Instead of offering review fields on your site only, or queuing up a generic email blast, send out individualized requests for feedback. Using customers' names and being honest about why you're gathering shoppers' comments will make people more likely to write authentic reviews.

5. Get on social media and third-party review sites

It may seem safest to accept feedback only through channels you're able to control, like your website, but it's imperative to be on third-party sites, as well.

Research from Google finds that companies with reviews-based online ratings have 17% higher click-through rates than those that don't have them, which means your company will get in front of more potential buyers. Social media reviews also have a major impact on traffic. So major, in fact, that Sociable Labs found that three-fourths of people have clicked through a brand's site due to something they read on social media.

Don't let the fear of the unknown keep you from tangible benefits like those.

* * *

Online reviews can seem as if they offer only superficial or customer-focused benefits, but that couldn't be further from the truth. The beauty of customer comments is that they're good for the company and the consumer simultaneously, building everything from customer loyalty and brand image to cold, hard sales figures.

Companies bend over backward to drive profitability and please customers. Why not do it easily and efficiently with a simple online review form?


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Jan Vels Jensen is the chief marketing officer of Trustpilot, an online reviews community and technology platform. He is responsible for global marketing, growing customer loyalty, and building and managing Trustpilot's international brand.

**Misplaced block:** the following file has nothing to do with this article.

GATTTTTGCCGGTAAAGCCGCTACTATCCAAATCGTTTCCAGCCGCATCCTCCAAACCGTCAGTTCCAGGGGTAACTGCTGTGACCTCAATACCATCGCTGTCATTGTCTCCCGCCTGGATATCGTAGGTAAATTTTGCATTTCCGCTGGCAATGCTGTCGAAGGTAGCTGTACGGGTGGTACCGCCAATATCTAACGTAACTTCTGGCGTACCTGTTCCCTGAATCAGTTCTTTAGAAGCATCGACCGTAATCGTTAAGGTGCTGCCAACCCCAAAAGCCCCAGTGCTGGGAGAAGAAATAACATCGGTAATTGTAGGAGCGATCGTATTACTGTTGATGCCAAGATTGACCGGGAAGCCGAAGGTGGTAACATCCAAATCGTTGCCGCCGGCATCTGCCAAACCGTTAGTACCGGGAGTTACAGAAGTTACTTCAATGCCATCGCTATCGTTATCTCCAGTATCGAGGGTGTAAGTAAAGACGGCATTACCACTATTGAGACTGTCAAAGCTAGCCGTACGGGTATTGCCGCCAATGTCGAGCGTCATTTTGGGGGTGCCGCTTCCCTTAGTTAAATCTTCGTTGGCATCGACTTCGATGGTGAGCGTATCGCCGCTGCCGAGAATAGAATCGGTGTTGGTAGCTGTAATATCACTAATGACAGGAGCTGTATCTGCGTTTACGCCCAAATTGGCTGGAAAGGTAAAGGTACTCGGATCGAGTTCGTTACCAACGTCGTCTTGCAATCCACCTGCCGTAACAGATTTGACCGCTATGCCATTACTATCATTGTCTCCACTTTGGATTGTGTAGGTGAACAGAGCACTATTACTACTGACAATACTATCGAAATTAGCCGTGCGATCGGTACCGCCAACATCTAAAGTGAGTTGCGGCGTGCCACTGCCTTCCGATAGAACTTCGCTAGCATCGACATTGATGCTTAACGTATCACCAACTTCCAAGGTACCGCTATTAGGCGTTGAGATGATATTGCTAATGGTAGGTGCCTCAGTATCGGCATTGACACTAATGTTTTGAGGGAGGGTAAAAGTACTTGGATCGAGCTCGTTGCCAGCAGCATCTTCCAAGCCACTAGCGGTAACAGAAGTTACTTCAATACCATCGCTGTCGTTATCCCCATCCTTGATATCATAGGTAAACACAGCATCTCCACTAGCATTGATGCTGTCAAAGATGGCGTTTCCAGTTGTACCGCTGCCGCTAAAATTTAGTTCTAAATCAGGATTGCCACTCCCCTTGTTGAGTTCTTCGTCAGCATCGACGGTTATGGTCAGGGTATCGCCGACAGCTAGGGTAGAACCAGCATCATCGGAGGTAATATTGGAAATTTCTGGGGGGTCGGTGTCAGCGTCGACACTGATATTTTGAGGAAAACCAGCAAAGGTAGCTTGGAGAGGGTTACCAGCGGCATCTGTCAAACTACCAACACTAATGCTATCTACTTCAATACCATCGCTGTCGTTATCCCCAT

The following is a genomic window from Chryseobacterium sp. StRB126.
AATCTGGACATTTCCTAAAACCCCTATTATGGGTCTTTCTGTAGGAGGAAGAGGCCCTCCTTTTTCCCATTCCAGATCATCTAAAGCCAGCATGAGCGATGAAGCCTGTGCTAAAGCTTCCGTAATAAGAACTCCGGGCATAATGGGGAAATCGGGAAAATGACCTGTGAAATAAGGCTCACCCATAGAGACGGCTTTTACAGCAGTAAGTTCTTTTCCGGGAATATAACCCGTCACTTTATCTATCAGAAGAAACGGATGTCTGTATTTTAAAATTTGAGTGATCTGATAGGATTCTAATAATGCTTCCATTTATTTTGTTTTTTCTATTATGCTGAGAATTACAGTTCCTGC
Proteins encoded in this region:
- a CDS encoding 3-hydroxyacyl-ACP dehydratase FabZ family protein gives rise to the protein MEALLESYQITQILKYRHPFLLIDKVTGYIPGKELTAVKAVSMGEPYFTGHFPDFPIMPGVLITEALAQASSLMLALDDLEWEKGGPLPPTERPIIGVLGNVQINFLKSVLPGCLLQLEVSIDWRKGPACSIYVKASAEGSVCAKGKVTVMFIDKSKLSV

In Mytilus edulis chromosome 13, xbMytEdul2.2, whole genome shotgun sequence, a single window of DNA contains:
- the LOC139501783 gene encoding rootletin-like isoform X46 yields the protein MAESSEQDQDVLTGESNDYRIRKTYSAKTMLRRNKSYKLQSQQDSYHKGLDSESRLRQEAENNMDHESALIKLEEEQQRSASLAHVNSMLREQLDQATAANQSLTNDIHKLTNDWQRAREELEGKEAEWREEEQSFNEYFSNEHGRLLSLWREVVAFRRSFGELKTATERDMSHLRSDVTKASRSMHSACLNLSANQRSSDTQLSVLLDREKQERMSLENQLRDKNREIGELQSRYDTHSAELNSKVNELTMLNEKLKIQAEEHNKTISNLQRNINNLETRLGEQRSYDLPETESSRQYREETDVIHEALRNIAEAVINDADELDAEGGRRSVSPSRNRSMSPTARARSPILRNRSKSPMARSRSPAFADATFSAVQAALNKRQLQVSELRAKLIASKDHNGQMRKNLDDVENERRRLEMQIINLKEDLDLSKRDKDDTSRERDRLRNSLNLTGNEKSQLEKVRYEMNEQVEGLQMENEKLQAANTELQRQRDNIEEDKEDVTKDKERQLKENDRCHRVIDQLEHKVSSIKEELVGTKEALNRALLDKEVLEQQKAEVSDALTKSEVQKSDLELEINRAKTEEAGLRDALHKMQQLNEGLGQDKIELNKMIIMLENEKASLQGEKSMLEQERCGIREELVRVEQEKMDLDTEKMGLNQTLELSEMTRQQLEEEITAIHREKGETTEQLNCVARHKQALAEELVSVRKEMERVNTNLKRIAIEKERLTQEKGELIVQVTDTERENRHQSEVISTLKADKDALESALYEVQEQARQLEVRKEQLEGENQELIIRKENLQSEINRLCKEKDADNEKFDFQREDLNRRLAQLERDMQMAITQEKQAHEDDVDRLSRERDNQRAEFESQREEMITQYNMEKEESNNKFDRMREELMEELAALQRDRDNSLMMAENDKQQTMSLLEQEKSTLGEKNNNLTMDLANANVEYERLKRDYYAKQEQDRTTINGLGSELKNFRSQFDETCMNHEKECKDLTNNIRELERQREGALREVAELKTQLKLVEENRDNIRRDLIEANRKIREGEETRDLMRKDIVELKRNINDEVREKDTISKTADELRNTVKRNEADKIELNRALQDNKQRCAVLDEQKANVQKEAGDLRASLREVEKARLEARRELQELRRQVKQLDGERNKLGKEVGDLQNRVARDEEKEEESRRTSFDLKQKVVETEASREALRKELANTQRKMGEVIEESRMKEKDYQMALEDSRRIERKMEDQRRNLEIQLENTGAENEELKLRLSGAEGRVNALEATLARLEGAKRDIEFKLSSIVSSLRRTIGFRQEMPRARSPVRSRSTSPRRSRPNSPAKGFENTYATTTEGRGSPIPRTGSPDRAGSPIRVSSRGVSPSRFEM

Twitter: @janvjensen

LinkedIn: Jan Vels Jensen

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Comments

  • by Vinay Bhagat Tue Aug 12, 2014 via web

    Good advice Jan. While your article focuses on B2C, I believe quite a few of the mantras apply to B2B too. Business buyers, like consumers crave candid insights. Recent research says that 90% begin their search process via a Google Search. Increasingly those buyers are landing on sites like ours, TrustRadius - a community for business professionals to share insights through in-depth reviews. As a vendor (marketer), it's important to be present and covered (i.e. reviewed). Even if your product is not one that carries a great deal of search traffic, people can discover you as they search for related or competitive products.

    It is important that your reviews are detailed and legitimate. Simple star ratings with everything's wonderful comments don't carry much credibility.

    It's important that you read your reviews, and engage when appropriate - not just to respond to critique, but to acknowledge positive feedback too. Just think about your own experiences in picking hotels on TripAdvisor. Their research suggests that hoteliers who comment on their reviews drive a marked positive perception increase which translates to more clicks and revenue.

  • by Jon from Grade.us Tue Aug 12, 2014 via web

    Great points, Jan. Although for future-proofing this advice, I'd think you'd want to point out the substantial risk that consumer trust in online reviews will erode as spammers, hucksters and fraudsters increasingly game less secure online review channels. Companies need to plan for the long term when implementing a review-gen program by focusing on real feedback from real customers, working with solutions and third-parties that care as much about quality and veracity as they do volume.

  • by jrhmobile from my own dang self Tue Aug 12, 2014 via web

    Gee, I feel like the new kid.

    Thanks for the opportunity to let you know that I appreciated the article. But I feel left out, because I don't have a hustle review site to spam y'all with ...

    Forgive me?